Quite nice product placement for Toyota and its new vehicle which really isnít available yet. Toyota plans to start selling it via the Internet in June with delivery later in the summer. You can see Toyotaís promotional info for the $20,500 vehicle at:

    Rich Noyes, Director of the MRCís Free Market Project, tracked down a Car and Driver magazine review of the hybrid. The "verdict" as assessed by the magazine: "A fascinating, and costly, way to save cheap gas."

    No wonder why liberals want higher gas prices. Itís the only way to make electric cars popular. To read the February 1999 review, go to:,1633,993_1_17,00.html

    -- ABCís Once and Again stars Sela Ward (the woman with the mussed hair in the new Sprint TV ads) as separated mother "Lily Manning." The show revolves around the relationships amongst Lily and her ex, Jeffrey Nordling as "Jake Manning," her boyfriend, who is also separated, and the two familyís kids.

    Here is the Earth Day-related dialogue from the April 17 episode, as transcribed by the MRCís Jessica Anderson.

    Sela Ward as "Lily" while at work at an Internet company: "I donít understand why I have to do this interview."
    Lilyís 14-year-old daughter "Grace" who has come in after school: "Because I have to interview ten people. Because global warming starts with individual decisions."
    Lily: "Are you going to tell me I shouldnít be driving an SUV again?"
    Grace: "Yes."
    Lily: "When is Earth Day over?"
    Grace: "Mom!"

    Grace and her nine-year-old sister "Zoe" stay over one night with their father, "Jake," manager of a restaurant:
    Grace: "You did really well, Dad."
    Jake: "I bet you didnít know I walk to work, did ya?"
    Grace: "Or that you made sure to turn off the restaurant equipment at night."
    Jake: "Mm-hmm."
    Grace: "You kicked Momís butt."
    Jake: "Oh, my goodness. When is Earth Day over?"
    Zoe: "Daddy, could you help me with my puzzle now?"
    Grace: "April 22nd. Mr. Peterson says that everybodyís parents burned out on Vietnam and Watergate in the Ď70s, and now they donít care about anything but themselves."
    Jake: "He did, huh? Well, I was 14 years old during Watergate. I donít remember a thing."
    Zoe: "Iím sick of global warming. Thereís more to life than global warming."
    Grace: "There may not be pretty soon."
    Jake: "They say it might be accelerating."
    Zoe: "Can we not talk about it, please?"
    Grace: "Chicagoís going to be a desert. Did you know that? The Midwest will be one big dustbowl."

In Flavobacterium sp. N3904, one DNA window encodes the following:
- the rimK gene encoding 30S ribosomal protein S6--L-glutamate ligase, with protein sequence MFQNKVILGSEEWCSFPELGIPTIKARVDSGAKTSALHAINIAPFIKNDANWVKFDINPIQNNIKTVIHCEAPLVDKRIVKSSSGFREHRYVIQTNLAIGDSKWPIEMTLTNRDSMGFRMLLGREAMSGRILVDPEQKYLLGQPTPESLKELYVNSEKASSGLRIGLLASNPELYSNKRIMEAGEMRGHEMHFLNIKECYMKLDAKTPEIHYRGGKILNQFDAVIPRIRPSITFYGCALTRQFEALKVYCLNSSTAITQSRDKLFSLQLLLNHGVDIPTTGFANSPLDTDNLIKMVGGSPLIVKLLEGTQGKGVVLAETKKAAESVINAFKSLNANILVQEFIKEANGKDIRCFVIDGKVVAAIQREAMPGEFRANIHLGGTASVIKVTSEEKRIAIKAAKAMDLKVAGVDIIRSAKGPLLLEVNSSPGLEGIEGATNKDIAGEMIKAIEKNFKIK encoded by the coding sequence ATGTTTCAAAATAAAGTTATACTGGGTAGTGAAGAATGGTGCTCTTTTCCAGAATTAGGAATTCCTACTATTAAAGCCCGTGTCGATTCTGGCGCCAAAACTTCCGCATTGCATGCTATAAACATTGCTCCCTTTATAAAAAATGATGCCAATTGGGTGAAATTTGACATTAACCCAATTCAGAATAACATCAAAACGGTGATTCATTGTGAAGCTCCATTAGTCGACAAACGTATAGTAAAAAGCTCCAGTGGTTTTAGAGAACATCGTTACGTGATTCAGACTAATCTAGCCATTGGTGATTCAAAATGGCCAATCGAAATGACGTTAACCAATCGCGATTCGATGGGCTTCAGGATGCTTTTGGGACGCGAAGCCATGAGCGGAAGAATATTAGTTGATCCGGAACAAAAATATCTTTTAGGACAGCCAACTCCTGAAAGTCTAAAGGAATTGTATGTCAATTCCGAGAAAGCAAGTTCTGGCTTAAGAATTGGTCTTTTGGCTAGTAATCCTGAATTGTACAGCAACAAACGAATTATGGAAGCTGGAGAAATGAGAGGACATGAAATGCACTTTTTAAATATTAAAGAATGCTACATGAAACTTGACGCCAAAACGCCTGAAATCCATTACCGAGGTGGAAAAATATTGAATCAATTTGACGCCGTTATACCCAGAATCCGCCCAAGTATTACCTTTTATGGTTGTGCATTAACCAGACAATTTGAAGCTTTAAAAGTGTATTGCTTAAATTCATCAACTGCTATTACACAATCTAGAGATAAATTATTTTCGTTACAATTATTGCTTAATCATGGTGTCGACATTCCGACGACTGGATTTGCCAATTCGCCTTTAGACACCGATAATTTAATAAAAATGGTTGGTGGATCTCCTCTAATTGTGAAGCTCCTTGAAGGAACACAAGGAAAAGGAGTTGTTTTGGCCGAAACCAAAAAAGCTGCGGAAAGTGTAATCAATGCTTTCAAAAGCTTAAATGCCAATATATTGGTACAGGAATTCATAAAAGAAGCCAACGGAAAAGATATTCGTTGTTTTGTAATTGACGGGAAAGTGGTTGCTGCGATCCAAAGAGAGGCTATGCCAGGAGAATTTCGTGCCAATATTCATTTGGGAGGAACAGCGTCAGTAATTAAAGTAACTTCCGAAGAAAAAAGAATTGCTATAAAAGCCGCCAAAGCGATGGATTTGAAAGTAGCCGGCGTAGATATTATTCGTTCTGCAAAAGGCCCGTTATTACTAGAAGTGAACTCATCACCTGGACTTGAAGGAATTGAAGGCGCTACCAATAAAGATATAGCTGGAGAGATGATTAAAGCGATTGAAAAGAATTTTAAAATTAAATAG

A scared Zoe storms out: "Oh shut up. Iím not listening."

    Later, the two girls talk again as you can see a poster titled: "Climatic Effects of Global Warming."
    Zoe: "You really freaked me out about all this stuff."
    Grace: "Iím sorry."
    Zoe: "Are we all gonna starve and be the end of civilization?"
    Grace: "I donít know. Thatís the weird thing. You know, we have to depend on grown-ups to figure it out and most of them donít even know whatís going on."
    Zoe: "I wish it could just stay now."

    -- CNN and TBS get into the act this weekend, as detailed last week in an article the MRCís Rich Noyes caught on the Environmental News Network site:
    "People Count: Hot on the Trail, a production of the Turner Environment Division of the Turner Broadcasting System. This program looks at climate change through the lens of photographer and filmmaker Barbara Pyle. Viewers are taken to Easter Island in the South Pacific, where scientists are trying to determine why the island's population mysteriously disappeared in the middle of the 1700s....Next, Pyle focuses on global warming in New Orleans and how the change in weather patterns may contribute to the dangerous rise of mosquito and termite populations."

    People Count will air April 22 on CNN at 10pm ET and on TBS at 7:30am ET. Not mentioned by ENN: Jane Fonda will host the show. To read the entire story about television shows dealing with Earth Day, go to:


Commander-in-Chief in action: "Guffaws and shrieks of ĎOh, Mr. President!í caromed from the kitchenette" where Clinton "regaled the flight attendants."

    In an April 19 Washington Post story on how seven years into his presidency Bill Clinton "seems as animated as a jumpy third-grader, traveling almost constantly, getting by on a few hours sleep night after night, and never tiring of talking," reporter Charles Babington related last weekendís activities on Air Force One:
    "President Clinton had toured a national forest that day, golfed at Stanford University and keynoted a $2.7 million Beverly Hills fundraiser. But as his plane was about to depart Los Angeles for Palo Alto late Saturday night, he was far from done. He chatted up the reporters until the thrust of the planeís takeoff catapulted him into the rear galley, where he regaled the flight attendants for most of the flight.
    "Guffaws and shrieks of ĎOh, Mr. President!í caromed from the kitchenette as Clinton told tales about favorite church experiences. (One involved an Arkansas man who accelerated his wheelchair down a church aisle, jammed on the brakes and soared to the altar for a special blessing.)"

    Quite a skilled President, never too tired to hit on the babes and able to combine that quest with "church experiences." At least the reporter realized in this case Bill Clinton was telling "tales." -- Brent Baker